The appropriateness for initiating psychotherapy, either alone or in combination with other therapies, as frontline treatment for depression.
Steven Levine, MD: Let’s transition to discussing other treatment approaches for depression. Angelos, can you talk a little about first-line treatments? Do you tend to use psychotherapy as a first step in treatment? If so, do you use psychotherapy alone? Do you recommend it along with pharmacological treatment?
Angelos Halaris, MD, PhD, APA, ACNP, CINP: Excellent question. First, it all depends on the initial evaluation, which I like to make as thorough as possible. It’s certainly not a 20- to 30-minute initial assessment. That’s a nonstarter. It’s 45 to 60 minutes, possibly with a follow-up to complete the initial evaluation if necessary. I really want to make sure I understand what the patient is going through. What life circumstances do they have to cope with? What are the stressors in the patient’s life? What’s their history? All these are factors are very important and will guide me as I choose the treatment approach.
For the most part, I consider medication a top priority, but not exclusively. I am a staunch proponent of combination treatment with a psychotherapeutic modality concomitantly in the same session. It may just be a matter of supportive and educational therapy, providing a listening ear, showing empathy and compassion for what the patient is going through, and giving them hope where hope is appropriate without misleading them and giving false promises. I want to see them frequently at the beginning, not, “Here’s a prescription. Nice knowing you. Come back in 3 to 6 months.” That’s malpractice in my view.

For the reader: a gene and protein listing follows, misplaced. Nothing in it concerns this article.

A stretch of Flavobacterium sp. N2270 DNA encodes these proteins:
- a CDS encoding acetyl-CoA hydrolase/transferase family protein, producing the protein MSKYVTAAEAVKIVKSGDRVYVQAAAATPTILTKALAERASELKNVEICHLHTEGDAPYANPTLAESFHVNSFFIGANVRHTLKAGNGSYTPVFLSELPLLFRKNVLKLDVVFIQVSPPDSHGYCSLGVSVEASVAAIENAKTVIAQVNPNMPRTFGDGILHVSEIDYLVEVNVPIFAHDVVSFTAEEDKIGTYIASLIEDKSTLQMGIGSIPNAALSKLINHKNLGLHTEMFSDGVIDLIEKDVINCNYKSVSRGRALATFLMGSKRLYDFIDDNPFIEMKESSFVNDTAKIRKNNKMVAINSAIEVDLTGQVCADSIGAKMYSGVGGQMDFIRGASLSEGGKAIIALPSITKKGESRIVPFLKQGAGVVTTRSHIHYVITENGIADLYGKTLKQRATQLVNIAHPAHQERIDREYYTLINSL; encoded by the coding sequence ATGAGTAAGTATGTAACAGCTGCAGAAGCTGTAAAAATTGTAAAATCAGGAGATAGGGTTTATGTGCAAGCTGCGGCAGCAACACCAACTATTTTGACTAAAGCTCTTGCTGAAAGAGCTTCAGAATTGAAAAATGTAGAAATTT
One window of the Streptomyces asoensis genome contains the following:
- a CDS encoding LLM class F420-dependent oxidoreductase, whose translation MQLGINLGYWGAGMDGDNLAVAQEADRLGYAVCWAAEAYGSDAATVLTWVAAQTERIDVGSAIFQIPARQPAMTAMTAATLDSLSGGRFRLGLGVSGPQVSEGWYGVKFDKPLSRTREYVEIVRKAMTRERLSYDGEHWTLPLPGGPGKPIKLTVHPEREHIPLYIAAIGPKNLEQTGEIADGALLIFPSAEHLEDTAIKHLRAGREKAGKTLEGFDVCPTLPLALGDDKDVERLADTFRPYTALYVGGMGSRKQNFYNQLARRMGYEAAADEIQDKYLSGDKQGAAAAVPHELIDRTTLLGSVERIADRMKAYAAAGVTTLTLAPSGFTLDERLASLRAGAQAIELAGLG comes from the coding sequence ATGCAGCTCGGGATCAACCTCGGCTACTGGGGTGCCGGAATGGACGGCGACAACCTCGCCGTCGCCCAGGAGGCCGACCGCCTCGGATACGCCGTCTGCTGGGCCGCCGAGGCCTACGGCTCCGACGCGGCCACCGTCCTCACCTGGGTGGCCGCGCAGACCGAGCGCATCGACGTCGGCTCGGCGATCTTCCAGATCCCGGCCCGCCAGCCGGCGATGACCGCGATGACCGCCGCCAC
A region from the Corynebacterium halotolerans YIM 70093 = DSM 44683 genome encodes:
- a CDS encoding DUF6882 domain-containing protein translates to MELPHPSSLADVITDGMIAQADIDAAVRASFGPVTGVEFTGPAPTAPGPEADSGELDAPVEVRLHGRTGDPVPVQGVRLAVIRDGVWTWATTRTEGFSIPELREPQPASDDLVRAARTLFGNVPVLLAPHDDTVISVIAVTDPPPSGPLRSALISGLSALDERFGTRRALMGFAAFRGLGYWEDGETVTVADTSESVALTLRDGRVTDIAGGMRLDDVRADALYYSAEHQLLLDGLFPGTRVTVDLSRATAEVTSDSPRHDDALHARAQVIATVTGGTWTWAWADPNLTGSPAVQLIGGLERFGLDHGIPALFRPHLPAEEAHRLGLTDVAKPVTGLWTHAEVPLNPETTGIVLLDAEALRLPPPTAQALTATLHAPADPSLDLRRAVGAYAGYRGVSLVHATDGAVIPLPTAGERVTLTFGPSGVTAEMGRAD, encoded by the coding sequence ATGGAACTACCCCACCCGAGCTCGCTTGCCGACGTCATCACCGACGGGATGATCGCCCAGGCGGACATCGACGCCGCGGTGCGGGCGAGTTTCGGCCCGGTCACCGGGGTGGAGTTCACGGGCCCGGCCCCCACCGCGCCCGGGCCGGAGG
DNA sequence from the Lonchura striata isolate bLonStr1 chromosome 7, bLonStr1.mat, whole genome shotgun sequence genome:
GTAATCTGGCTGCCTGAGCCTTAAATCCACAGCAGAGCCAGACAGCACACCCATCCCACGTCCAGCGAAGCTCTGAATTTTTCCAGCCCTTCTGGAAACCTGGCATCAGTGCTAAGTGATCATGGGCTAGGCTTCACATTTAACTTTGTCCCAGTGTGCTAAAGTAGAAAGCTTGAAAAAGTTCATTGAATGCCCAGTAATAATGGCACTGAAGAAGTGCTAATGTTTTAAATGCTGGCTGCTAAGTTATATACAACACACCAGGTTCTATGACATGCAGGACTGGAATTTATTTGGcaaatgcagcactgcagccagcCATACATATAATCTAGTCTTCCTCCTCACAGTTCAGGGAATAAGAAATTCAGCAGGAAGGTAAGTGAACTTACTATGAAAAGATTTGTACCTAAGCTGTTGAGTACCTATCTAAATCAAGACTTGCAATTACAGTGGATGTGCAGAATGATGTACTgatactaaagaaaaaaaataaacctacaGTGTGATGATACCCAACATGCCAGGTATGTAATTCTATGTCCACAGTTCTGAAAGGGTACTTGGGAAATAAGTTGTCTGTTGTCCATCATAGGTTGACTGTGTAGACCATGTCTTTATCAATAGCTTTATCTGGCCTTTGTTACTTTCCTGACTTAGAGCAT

Very often, I choose intensive psychotherapy, depending on the situation and what the patient is also struggling with. I had the fortune of being trained in some kinds of intensive dynamic psychotherapy, and I still apply it as appropriate. If the patient is interested in embarking on it, that could be as often as once a week or once every other week. At the very least, a monthly supportive therapy for the first 4 to 6 months is my modus operandi.
Lisa Harding, MD: My approach is a little different. I have an MA [medical assistant] who’s an E-RYT [Experienced Registered Yoga Teacher] 500-hour teacher. Before the infusion or insufflation, my patients all undergo an introduction to mindfulness meditation, and they have a 10-minute body scan, exercise, and meditative process before they undergo their procedure. This came out of papers that talked about psychotherapy. There’s this psychedelic thing that happens with ketamine that we really can’t quantify or tap into. We’re talking about this really unconventional approach with this new treatment. It leaves a lot of questions unanswered and ready to be answered.
If you have a major depressive disorder, it’s your first episode, and it’s mild, psychotherapy might be the thing. I primarily treat people with treatment-resistant depression, so we’re usually starting an intervention modality. I give patients some grace in starting psychotherapy because I don’t want somebody with a MADRS [Montgomery–Åsberg Depression Rating Scale] of 32 who’s struggling and has been failed by these conventional medications to then engage in psychotherapy, which is sometimes really taxing. I show them some grace. Sometime midway through the treatment, they start psychotherapy.
Transcript Edited for Clarity